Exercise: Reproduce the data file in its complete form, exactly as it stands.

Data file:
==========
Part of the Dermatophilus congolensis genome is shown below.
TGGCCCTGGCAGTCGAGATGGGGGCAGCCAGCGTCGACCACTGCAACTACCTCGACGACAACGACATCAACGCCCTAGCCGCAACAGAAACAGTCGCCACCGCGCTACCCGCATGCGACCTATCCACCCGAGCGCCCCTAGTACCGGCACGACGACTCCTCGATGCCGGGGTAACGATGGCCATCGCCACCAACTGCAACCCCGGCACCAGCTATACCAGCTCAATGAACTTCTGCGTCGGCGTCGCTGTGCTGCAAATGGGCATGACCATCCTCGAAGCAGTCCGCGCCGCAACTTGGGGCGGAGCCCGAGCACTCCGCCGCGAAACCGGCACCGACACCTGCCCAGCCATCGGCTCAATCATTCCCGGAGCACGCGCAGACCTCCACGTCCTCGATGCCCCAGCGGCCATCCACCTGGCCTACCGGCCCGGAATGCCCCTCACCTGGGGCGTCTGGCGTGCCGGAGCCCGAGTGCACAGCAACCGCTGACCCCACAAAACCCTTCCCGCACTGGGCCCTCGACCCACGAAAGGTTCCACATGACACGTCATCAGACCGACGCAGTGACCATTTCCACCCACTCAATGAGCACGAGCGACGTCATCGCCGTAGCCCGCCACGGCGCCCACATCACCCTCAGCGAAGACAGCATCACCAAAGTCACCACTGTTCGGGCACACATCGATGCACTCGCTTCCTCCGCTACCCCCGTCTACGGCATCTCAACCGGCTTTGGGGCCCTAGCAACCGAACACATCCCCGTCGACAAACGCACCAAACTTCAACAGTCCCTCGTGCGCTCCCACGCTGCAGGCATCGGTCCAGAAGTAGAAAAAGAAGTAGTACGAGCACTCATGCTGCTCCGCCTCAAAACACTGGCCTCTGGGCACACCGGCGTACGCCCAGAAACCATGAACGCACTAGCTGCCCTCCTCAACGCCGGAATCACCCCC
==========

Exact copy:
Part of the Dermatophilus congolensis genome is shown below.
TGGCCCTGGCAGTCGAGATGGGGGCAGCCAGCGTCGACCACTGCAACTACCTCGACGACAACGACATCAACGCCCTAGCCGCAACAGAAACAGTCGCCACCGCGCTACCCGCATGCGACCTATCCACCCGAGCGCCCCTAGTACCGGCACGACGACTCCTCGATGCCGGGGTAACGATGGCCATCGCCACCAACTGCAACCCCGGCACCAGCTATACCAGCTCAATGAACTTCTGCGTCGGCGTCGCTGTGCTGCAAATGGGCATGACCATCCTCGAAGCAGTCCGCGCCGCAACTTGGGGCGGAGCCCGAGCACTCCGCCGCGAAACCGGCACCGACACCTGCCCAGCCATCGGCTCAATCATTCCCGGAGCACGCGCAGACCTCCACGTCCTCGATGCCCCAGCGGCCATCCACCTGGCCTACCGGCCCGGAATGCCCCTCACCTGGGGCGTCTGGCGTGCCGGAGCCCGAGTGCACAGCAACCGCTGACCCCACAAAACCCTTCCCGCACTGGGCCCTCGACCCACGAAAGGTTCCACATGACACGTCATCAGACCGACGCAGTGACCATTTCCACCCACTCAATGAGCACGAGCGACGTCATCGCCGTAGCCCGCCACGGCGCCCACATCACCCTCAGCGAAGACAGCATCACCAAAGTCACCACTGTTCGGGCACACATCGATGCACTCGCTTCCTCCGCTACCCCCGTCTACGGCATCTCAACCGGCTTTGGGGCCCTAGCAACCGAACACATCCCCGTCGACAAACGCACCAAACTTCAACAGTCCCTCGTGCGCTCCCACGCTGCAGGCATCGGTCCAGAAGTAGAAAAAGAAGTAGTACGAGCACTCATGCTGCTCCGCCTCAAAACACTGGCCTCTGGGCACACCGGCGTACGCCCAGAAACCATGAACGCACTAGCTGCCCTCCTCAACGCCGGAATCACCCCC